The Economic Instruments for Climate Change (Policy Brief 251 - November 2011)
The Kyoto Protocol signed in 1997 establishes a regulatory framework for cooperation in the fight against climate change and reduce emissions of greenhouse gas (GHG) emissions. Coming to an end in 2012, this agreement must be replaced. The UN negotiations in that attempt to bring out a more ambitious agreement in terms of emissions reduction targets as the signatory countries, especially China and the United States, the two largest emitters are not compelled to commitments.
- The Economic Instruments for Climate
If a single price of carbon (from a tax or a permit market) would be the least expensive option and most effective at the global level, such an agreement is difficult to envisage in the next decade given the disparities existing between countries. The agreement in Cancun in December 2010, and probably that of Durban later this year, moving towards a more pragmatic approach, where states enroll reduction targets, international non-binding, but in line with their policy national climate.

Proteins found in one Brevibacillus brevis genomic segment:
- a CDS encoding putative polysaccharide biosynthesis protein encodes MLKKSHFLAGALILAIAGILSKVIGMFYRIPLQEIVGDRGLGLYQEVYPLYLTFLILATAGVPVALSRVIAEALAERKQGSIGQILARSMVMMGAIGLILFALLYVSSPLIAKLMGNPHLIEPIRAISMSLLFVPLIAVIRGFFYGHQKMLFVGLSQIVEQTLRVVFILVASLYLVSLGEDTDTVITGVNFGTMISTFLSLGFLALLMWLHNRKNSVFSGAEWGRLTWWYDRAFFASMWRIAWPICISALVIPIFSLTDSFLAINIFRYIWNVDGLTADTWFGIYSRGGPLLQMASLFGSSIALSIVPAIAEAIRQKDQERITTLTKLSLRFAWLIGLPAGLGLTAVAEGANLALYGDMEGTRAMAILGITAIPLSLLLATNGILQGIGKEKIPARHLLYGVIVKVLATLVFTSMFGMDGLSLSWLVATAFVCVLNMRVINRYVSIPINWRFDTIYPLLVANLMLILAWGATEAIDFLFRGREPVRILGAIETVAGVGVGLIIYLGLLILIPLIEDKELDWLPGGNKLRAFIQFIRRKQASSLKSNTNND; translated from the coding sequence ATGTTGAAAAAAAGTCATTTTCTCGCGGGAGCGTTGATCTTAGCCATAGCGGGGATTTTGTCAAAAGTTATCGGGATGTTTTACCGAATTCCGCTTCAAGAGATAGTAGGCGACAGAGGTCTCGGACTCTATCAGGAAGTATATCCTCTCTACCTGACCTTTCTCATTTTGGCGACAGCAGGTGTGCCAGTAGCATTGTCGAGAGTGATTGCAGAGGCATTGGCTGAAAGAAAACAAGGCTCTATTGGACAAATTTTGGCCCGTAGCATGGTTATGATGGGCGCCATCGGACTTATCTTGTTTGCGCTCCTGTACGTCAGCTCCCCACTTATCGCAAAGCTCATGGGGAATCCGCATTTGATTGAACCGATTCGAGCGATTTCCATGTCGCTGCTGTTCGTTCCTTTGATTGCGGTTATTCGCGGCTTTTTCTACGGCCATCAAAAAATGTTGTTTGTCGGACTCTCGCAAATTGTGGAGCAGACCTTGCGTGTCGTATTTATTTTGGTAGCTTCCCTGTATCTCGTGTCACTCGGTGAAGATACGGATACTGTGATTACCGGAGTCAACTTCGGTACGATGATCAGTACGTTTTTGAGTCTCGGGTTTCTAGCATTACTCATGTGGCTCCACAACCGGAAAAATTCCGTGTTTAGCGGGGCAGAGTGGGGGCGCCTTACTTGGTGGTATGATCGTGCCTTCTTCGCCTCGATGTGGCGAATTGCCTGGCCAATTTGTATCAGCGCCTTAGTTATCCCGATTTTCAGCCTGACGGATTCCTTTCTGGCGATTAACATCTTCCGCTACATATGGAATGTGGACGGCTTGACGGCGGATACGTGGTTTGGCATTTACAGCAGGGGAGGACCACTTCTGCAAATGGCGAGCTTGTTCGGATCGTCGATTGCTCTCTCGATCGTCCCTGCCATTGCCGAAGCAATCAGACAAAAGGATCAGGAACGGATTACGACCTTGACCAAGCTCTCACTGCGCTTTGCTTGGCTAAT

The purpose of the next conference is to build the foundations of this composite architecture and potentially identify new instruments to ensure consistency between the different national and / or regional or even encourage some states now increasingly reluctant to commit for climate protection.
- The construction of a voluntary approach
- Linking to rally: a connection for more efficient markets
- Negotiations: building a common language
- Authors: Johanne Buba, Sustainable Development Department , Mahdi Ben-Jelloul and Clément Schaff, Economy-Finance Department
Jean-Michel Roullé, Head of Communications
Phone: +33 (0)1 42 75 61 37 - email@example.com